And on the way back if I can - I'll hunt down a healthy take-out spot and grab some food for the plane home.
Some of my favorite spots in recent cities I've traveled to include:
Atlanta: Upbeet - if Chipotle was born in a garden (see menu here)
Austin: JuiceLand - freshly pressed juices, acai bowls, and salads (pictured below from my last trip)
Barcelona: Flax&Kale, Teresa Carles (pictured below from a recent trip)
Boston: Sweetgreen - salads and bowls of all kinds
Denver: Chop Shop Casual Urban Eatery (pictured at right from my last trip)
Los Angeles: M Café – amazing macrobiotic veggie bowls
Santa Monica: Flower Child - bowls, salads, wraps, proteins, and more
San Francisco: Judahlicious - breakfast bowls + vegan food
Nashville: Urban Juicer - juices, shots, and bowls
NYC: Too many to name - but here's a good comprehensive list
4. SET ASIDE TIME IN YOUR TRIP SCHEDULE TO WORKOUT
Before I travel, I always check my trip schedule and try to set aside workout time. When I'm traveling for business, this can be tough because it usually means an early morning workout before meetings start. But it's always so worth it, and gives me an excuse to see the city instead of sleeping in.
I've found three easy ways to get a workout in:
1. Sign up for a fitness class in advance at Soulcycle or scout out local boutique classes at spots like:
Ritual Yoga in Chicago and San Francisco is amazing. It's basically yoga meets SoulCycle... a dark room, club music, hot yoga, and mind-cleansing inspirational speeches. It's totally worth going out of your way for if you're in the area.
Airbnb experiences has all kinds of running city tours and fitness classes. I recently took a sunrise meditation class on the beach in Barcelona.
2. Book a hotel with an awesome gym or fitness program
Westin has a partnership with Peloton, where they have bikes in your room so you have no excuses
The Luxe Rodeo Drive in LA has the most amazing rooftop gym (pictured at right from my last stay)
The Sofitel in Beverly Hills has the most amazing fitness center, and even offers memberships to local residents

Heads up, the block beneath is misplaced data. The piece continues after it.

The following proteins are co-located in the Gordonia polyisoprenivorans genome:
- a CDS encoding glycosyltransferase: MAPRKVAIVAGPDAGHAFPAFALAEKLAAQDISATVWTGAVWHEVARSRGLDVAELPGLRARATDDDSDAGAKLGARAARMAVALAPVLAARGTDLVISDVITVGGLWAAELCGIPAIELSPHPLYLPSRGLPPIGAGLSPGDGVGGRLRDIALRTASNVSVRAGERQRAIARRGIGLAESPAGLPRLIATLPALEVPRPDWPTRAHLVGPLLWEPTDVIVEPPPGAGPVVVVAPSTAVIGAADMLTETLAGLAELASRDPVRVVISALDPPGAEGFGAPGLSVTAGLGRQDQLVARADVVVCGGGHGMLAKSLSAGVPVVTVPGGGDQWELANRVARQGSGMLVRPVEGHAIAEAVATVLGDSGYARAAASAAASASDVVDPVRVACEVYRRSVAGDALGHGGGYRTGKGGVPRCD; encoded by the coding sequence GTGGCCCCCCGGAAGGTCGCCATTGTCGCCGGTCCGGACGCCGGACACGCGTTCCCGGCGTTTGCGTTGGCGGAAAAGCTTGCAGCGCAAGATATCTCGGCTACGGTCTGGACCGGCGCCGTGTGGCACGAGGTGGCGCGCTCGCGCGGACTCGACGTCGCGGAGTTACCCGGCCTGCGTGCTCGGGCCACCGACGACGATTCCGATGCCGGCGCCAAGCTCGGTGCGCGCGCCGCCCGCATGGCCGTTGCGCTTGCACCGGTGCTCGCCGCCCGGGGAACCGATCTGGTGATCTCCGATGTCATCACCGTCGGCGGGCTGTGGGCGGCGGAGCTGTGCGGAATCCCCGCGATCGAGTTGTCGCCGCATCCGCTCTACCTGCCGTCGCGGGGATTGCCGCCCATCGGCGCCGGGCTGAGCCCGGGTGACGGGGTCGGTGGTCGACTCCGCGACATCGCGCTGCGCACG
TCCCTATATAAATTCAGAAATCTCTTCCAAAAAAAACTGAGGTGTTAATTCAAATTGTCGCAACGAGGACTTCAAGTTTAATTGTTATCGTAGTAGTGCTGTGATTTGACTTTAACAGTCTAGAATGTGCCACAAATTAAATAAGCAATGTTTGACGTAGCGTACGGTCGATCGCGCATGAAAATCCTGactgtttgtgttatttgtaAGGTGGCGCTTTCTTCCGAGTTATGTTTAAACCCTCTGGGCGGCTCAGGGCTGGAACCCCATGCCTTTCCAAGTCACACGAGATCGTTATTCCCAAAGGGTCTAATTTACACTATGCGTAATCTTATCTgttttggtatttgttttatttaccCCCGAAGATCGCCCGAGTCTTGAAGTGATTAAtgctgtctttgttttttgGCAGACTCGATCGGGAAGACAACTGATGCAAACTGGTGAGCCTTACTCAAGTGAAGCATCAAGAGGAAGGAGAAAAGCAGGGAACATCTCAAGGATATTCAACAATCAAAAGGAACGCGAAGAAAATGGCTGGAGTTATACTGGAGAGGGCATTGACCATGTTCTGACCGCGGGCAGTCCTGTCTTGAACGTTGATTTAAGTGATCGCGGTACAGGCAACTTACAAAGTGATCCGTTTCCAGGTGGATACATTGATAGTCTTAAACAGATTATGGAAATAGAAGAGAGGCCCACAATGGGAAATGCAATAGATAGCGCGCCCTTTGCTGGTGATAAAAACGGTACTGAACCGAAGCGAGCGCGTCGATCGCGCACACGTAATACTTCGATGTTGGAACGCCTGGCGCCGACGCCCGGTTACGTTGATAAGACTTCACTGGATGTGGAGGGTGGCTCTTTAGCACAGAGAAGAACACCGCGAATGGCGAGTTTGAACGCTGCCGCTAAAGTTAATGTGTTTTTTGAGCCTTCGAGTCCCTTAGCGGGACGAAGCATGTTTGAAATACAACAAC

3. Scout out nearby spots to run outside
The San Francisco Bay Trail has beautiful views of the bay all the way around the city. Recently during an SFO trip, I stayed at the Westin San Francisco Airport located on the trail, and spent the mornings running down the the bay. 🌊
I always make time in an NYC trip for a run down the Hudson River Greenway from West 59th Street to Battery Park, and wave to lady Liberty as I run by. 🗽
For awesome running routes in just about every city, check out Great Runs.
6. DON'T OVERINDULGE JUST BECAUSE YOU'RE AWAY FROM HOME
There's something about being away from home that signals to our brains, "it's okay, go crazy! Have a couple more glasses of wine and order two desserts - you deserve this!" Sure - we deserve to treat ourselves because work is tough and we probably just killed it in that presentation. But what I don't deserve is to go backwards on all the hard work I've been doing at home and wake up with regrets.
So when I travel, I try to order just like I would at home - in moderation. And if co-workers or clients order 12 appetizers, 8 bottles of wine, and 5 desserts, well, then I just do the best I can with the little willpower I have and try not to judge myself too much!
7. SCHEDULE YOUR FLIGHTS AROUND SLEEP
Flight schedules don't mess around. It's tough to snag that perfect non-stop, middle-of-the-day flight that doesn't make you wake up at 3:30am but also doesn't arrive in the middle of the night. I've flown my fair share of red-eyes, and there's nothing good about them. It takes at least 24 hours to recover, which means working out the next day is completely out of the question and my body is totally out of whack for awhile.
So this is challenging. But I try when possible to schedule my flights so that I can sleep at home or in hotels at normal times - even if that means staying an extra night.